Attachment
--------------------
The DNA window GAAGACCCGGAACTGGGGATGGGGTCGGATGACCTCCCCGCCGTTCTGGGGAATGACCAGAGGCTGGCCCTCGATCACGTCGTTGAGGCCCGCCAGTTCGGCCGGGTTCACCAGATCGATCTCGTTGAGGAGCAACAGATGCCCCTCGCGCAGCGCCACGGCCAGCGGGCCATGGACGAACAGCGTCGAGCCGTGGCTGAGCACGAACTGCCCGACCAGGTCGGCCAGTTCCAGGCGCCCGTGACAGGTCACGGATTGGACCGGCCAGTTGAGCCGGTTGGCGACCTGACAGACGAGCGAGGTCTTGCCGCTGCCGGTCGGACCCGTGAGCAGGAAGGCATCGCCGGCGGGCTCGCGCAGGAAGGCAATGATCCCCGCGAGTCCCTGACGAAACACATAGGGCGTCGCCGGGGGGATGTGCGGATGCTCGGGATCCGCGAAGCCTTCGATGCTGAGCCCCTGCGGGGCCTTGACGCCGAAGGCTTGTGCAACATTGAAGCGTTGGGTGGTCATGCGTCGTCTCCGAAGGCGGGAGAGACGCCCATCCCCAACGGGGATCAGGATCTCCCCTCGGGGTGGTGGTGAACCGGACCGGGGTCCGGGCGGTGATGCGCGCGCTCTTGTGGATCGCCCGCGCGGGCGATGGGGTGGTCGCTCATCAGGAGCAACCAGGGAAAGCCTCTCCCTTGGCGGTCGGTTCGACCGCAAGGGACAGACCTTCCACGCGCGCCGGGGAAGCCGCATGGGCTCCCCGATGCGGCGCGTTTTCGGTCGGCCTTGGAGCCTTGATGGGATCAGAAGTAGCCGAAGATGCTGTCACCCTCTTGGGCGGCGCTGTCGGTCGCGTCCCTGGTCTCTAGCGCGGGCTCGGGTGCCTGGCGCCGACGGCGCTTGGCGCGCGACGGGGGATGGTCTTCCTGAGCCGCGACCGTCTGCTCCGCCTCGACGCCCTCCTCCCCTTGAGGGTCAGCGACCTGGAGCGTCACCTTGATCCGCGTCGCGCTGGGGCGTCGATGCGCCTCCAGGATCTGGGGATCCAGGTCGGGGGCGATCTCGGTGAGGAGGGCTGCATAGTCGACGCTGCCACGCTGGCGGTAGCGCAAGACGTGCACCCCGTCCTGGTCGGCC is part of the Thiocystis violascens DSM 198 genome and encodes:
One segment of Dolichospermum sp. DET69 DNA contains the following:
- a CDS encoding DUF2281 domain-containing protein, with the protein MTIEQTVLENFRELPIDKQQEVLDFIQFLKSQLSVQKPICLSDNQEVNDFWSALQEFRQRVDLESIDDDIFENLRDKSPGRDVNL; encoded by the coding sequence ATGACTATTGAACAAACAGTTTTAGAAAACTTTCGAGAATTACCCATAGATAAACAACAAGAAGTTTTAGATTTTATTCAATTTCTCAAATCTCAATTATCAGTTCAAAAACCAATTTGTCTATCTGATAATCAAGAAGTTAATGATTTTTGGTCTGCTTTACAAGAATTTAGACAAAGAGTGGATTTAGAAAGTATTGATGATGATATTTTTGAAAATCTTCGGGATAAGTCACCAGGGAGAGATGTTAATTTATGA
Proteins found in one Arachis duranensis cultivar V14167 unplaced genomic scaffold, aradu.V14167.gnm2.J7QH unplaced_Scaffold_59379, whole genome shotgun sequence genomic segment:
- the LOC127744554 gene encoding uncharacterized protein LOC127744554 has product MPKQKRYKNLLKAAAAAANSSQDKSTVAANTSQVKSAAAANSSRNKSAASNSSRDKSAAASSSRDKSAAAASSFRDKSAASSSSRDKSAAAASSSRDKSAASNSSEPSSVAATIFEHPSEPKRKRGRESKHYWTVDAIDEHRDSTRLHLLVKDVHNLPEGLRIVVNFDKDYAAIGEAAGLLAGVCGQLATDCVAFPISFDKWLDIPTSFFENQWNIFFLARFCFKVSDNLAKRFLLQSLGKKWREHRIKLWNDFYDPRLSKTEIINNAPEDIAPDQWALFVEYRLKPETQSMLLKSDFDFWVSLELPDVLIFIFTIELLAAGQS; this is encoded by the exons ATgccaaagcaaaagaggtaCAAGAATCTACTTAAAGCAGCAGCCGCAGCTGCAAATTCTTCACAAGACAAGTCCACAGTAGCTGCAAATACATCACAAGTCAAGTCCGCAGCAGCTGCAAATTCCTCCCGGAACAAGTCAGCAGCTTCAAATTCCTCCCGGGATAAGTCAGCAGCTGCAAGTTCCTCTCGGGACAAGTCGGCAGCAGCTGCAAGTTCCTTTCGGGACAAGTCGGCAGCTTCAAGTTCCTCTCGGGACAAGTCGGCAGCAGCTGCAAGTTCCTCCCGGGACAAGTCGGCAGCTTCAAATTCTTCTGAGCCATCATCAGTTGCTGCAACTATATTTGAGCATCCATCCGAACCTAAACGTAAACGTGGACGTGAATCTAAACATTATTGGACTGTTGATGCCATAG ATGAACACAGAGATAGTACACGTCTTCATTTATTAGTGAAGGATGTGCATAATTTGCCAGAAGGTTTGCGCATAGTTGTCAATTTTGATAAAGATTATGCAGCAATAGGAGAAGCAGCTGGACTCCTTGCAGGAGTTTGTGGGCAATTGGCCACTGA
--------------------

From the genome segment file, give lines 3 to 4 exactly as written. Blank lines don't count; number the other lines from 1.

- a CDS encoding DUF2281 domain-containing protein, with the protein MTIEQTVLENFRELPIDKQQEVLDFIQFLKSQLSVQKPICLSDNQEVNDFWSALQEFRQRVDLESIDDDIFENLRDKSPGRDVNL; encoded by the coding sequence ATGACTATTGAACAAACAGTTTTAGAAAACTTTCGAGAATTACCCATAGATAAACAACAAGAAGTTTTAGATTTTATTCAATTTCTCAAATCTCAATTATCAGTTCAAAAACCAATTTGTCTATCTGATAATCAAGAAGTTAATGATTTTTGGTCTGCTTTACAAGAATTTAGACAAAGAGTGGATTTAGAAAGTATTGATGATGATATTTTTGAAAATCTTCGGGATAAGTCACCAGGGAGAGATGTTAATTTATGA
Proteins found in one Arachis duranensis cultivar V14167 unplaced genomic scaffold, aradu.V14167.gnm2.J7QH unplaced_Scaffold_59379, whole genome shotgun sequence genomic segment: